options to monitor more closely References dues in milk, through improved 2004-2011.
and enhanced testing. These 2. Landward, BBC Scotland 13 findings will influence what type April, 2013.
tion activity the industry will Cattle – Costs and Control, http:// Veterinary Times
n CHALLENGES IN FLUKE CONTROL
from page 8
demo.eblex.org.uk/wp/wp-content/uploads/2013/06/Liver-fluke-in-cattle- 4. The University of Reading, Department of Agriculture and Food Economics, 5. Bennett R and Ijpelaar J (2003). Economic assessment of livestock diseases in Great Britain. Final report to Defra; University of Reading.
6. www.moredun.org.uk/research/research-%40-moredun/parasitic-worms/ 7. EMA/759491/2012 - Veterinary Medicines and Product Data Manage- ment EMEA/V/A/069. Committee for medicinal products for veterinary use (CVMP), Opinion following an Article 351 referral for all veterinary medicinal products containing active substances belonging to the class of flukicides for which no maximum residue limit has been established in milk and which are intended for use in ruminants producing milk for human consumption. 8. Marketing Authorisation Veterinary Information Service, 84, October 2012.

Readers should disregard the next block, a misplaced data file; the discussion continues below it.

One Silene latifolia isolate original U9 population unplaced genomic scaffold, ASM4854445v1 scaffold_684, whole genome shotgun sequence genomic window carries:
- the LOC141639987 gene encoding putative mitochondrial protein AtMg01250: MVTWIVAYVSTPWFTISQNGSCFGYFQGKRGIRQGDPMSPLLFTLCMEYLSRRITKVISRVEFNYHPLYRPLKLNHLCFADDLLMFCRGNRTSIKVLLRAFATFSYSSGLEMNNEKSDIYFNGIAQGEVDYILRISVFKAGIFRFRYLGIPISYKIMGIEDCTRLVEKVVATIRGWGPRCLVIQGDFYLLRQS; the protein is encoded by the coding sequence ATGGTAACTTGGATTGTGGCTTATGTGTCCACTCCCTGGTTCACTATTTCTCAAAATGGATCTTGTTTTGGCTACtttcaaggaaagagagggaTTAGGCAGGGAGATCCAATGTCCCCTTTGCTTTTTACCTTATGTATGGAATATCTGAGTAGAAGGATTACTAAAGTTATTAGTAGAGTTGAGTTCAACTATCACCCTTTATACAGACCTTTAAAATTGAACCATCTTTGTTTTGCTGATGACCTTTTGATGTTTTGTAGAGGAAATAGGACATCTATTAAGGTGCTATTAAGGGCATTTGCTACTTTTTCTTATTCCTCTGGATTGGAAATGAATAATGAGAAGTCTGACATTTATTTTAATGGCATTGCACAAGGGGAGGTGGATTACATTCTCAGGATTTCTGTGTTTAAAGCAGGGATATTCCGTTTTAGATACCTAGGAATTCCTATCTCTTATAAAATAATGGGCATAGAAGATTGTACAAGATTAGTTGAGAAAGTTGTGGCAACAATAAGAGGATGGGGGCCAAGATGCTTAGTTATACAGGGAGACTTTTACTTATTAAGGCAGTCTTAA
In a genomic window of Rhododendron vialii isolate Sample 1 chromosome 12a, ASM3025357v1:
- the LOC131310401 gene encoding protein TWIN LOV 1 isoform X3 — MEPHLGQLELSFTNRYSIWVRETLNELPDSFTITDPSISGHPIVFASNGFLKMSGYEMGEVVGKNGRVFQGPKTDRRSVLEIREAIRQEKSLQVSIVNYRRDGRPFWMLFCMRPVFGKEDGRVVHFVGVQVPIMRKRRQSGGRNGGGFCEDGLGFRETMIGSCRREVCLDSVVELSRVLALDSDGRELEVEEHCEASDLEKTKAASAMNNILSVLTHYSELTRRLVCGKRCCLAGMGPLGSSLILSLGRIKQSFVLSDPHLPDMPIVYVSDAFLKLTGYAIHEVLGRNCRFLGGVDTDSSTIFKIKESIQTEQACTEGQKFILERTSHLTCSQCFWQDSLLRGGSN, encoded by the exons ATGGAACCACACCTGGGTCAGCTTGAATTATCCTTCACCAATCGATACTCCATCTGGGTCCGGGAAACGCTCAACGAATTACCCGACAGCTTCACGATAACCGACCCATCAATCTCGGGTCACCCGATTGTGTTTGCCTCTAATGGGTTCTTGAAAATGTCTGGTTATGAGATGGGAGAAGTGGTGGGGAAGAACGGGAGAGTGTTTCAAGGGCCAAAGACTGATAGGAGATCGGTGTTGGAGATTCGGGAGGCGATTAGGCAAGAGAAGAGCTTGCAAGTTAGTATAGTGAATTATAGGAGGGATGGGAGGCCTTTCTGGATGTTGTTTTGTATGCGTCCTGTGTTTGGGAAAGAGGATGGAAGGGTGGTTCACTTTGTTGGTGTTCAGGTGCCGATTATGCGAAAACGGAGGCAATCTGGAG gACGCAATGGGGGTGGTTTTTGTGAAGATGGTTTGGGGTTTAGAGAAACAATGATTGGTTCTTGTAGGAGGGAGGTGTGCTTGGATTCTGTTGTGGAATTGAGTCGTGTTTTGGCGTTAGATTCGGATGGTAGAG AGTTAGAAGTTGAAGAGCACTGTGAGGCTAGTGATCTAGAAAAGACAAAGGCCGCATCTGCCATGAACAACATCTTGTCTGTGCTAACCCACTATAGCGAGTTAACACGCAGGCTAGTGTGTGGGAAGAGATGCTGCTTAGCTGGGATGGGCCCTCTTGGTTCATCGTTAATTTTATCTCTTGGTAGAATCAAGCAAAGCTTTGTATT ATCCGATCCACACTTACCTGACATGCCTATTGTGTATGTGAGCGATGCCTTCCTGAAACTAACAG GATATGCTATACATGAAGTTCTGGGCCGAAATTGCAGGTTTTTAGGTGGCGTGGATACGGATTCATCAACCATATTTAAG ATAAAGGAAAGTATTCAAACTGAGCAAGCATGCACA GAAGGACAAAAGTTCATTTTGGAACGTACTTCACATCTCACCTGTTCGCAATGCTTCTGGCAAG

9. www.nadis.org.uk/parasite-forecast.aspx 10. www.defra.gov.uk/ahvla-en/2013/01/29/ahvla-further-warning-flukes/ 11. AHVLA Winchester newsletter, December 2012.
12. Gordon D (2012). Liver fluke: confirmation of triclabendazole resistance in liver fluke in the UK, Vet Rec 171: 159-160. doi:10.1136/vr.e5381.
13. Fairweather et al (2012). Development of an egg hatch assay for the diagnosis of triclabendazole resistance in Fasciola hepatica: proof of concept, 14. http://ec.europa.eu/health/documents/community-register/html/ 16. www.vmd.defra.gov.uk/public/residues_stat.aspx 17. Veterinary Residues Committee Statutory Surveillance Results 2010-2013.
18. NFUS (2013). Liver fluke disease in sheep and cattle, Scottish Farming 19. Gordon et al (2012). On farm evaluation of the coproantigen ELISA and coproantigen reduction test in Scottish sheep naturally infected with Fasciola hepatica, Veterinary Parasitology 187: 436-444.
20. McAllister et al (2011). Using lectins to identify hidden antigens in Fasciola hepatica, Journal of Helminthology 85: 121-127.
MATT DOBBS spent time in practice in the south-west
and as a lecturer in dairy practice at the University of
Sydney and the RVC, before becoming a director and
vet with Westpoint Veterinary Group in Sussex. His
research and consultancy interests include animal
health policy and livestock agriculture law.

Source: http://www.westpointfarmvets.co.uk/library/files/Fluke%20Control.pdf